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A difficult road map

23 Apr. 2017 11:19 PM IST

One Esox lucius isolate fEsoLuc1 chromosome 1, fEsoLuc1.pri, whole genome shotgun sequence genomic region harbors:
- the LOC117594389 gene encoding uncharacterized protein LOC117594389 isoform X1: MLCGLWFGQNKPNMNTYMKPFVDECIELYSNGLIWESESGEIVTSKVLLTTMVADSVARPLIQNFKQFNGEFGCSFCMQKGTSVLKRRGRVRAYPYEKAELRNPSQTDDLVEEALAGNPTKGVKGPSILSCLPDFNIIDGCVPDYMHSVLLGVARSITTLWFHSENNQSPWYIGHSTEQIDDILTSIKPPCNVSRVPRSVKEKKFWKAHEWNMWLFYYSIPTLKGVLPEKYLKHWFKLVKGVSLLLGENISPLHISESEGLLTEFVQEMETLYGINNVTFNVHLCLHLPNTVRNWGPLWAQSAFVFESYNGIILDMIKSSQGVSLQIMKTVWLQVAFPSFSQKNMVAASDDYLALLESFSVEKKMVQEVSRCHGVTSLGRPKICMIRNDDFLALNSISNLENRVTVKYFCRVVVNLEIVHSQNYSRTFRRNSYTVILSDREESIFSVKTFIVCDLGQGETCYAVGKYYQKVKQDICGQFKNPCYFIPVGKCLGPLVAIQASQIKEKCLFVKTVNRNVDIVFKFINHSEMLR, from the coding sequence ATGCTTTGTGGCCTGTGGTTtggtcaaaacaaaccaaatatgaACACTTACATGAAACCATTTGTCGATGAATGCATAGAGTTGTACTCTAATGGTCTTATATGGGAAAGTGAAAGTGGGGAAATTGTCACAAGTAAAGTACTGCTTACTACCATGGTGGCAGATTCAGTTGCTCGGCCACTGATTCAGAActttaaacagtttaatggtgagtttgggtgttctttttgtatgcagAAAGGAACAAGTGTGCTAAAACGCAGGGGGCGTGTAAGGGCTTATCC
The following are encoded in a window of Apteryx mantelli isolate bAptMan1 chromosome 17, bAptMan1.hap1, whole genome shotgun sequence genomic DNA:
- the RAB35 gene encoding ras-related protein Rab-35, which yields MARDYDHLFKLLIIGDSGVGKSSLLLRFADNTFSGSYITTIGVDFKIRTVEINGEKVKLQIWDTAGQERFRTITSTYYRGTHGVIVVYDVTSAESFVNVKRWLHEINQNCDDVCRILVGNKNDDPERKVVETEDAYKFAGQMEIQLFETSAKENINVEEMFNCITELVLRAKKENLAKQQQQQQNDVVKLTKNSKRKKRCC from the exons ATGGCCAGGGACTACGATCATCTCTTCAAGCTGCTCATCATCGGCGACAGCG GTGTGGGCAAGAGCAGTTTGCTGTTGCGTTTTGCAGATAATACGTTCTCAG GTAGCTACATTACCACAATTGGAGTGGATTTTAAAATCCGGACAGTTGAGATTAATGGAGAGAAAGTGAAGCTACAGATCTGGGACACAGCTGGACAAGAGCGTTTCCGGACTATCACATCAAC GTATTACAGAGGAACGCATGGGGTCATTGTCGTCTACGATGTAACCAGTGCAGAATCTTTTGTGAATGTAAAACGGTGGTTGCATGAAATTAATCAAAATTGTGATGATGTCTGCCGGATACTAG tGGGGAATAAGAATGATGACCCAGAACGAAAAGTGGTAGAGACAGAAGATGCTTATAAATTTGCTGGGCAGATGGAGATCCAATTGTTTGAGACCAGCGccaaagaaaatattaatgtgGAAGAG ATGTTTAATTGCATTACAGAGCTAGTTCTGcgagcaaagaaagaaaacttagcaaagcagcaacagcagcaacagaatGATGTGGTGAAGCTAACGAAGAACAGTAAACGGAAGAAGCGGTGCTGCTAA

Nagaland is scheduled to go to the polls early 2018 by February-March though there are strong speculations that the schedule could be advanced to December 2017 before Christmas. The second option appears quite unlikely but again there is no guarantee that the Election Commission of India would not deem it likely after consideration of various factors. Be that as it may, what has been gaining ground lately has been the issue of ‘clean elections’ as initially spearheaded by the NBCC in a big way during 2012 and which today has been given the push by the state Election Department and subsequent awareness meetings with various tribe hohos, NGOs and civil society groups. Some organisations have taken a pledge for ‘clean election’ and have toured some areas to share the concern and holding public meetings to encourage public to affirm towards clean election. Some of the known practices which have been responsible for undemocratic elections in Nagaland, had been introduced in the late 70s and by the 80s they have become a feature of elections. Elections became a dirty fight with every means justifying the end such as youth camps, distribution of cash, manipulation of electoral rolls, conspiracy with polling officials, proxy voting or en-bloc to booth capturing (‘couping’) and the addition of armed cadres of various outfits enforcing their diktats have complete the picture. The clean election campaign is a difficult and tough job and would need more than pledges. Booth capturing is a must where hired supporters of a candidate continue to recycle in the queue and thwart attempts of other voters or when threats or diktats have been issued against voting for any other candidate(s). Bogus voters or impersonators continue to be the other offenders in the system and who need to be booked and taken to task but due to inability (for whatever reason) of polling and civil officials, the practice thrives. Impersonators openly cast votes with the approval of all polling agents and has become a “done thing”. Bogus votes come from muscle power of hired goons and also gunmen to threaten voters. Underage voting is also a trend in elections which needed to be curbed. In some places, the practice of “adopted for vote” or lending local surnames to non-locals is rampant. There can be no clean election, if electoral rolls are not “purified” to remove names of dubious persons or there can be clean election worth mentioning. The process for clean election should start right from nomination to check if candidates are hiding their possessions in terms of cash and properties. Almost all declarations of income and assets are questionable and this should be looked into. Only former chief minister K.L. Chishi boldly declared properties worth around Rs.50 crore while many who probably, have five times worth of properties, shamelessly declared having hardly even Rs.5 or Rs.10 lakh worth of properties. Most have also shown ridiculous amount or say Rs.2 or Rs.5 lakh as cash in bank, whereas most have no less than Rs.10 to Rs. 50 crore cash in hand and some even to Rs.100 or above. Clean election demands that people/voters have to choose who has a good track record of public service and those seeking for clean elections, to boldly stand for truth, without fear or favour.

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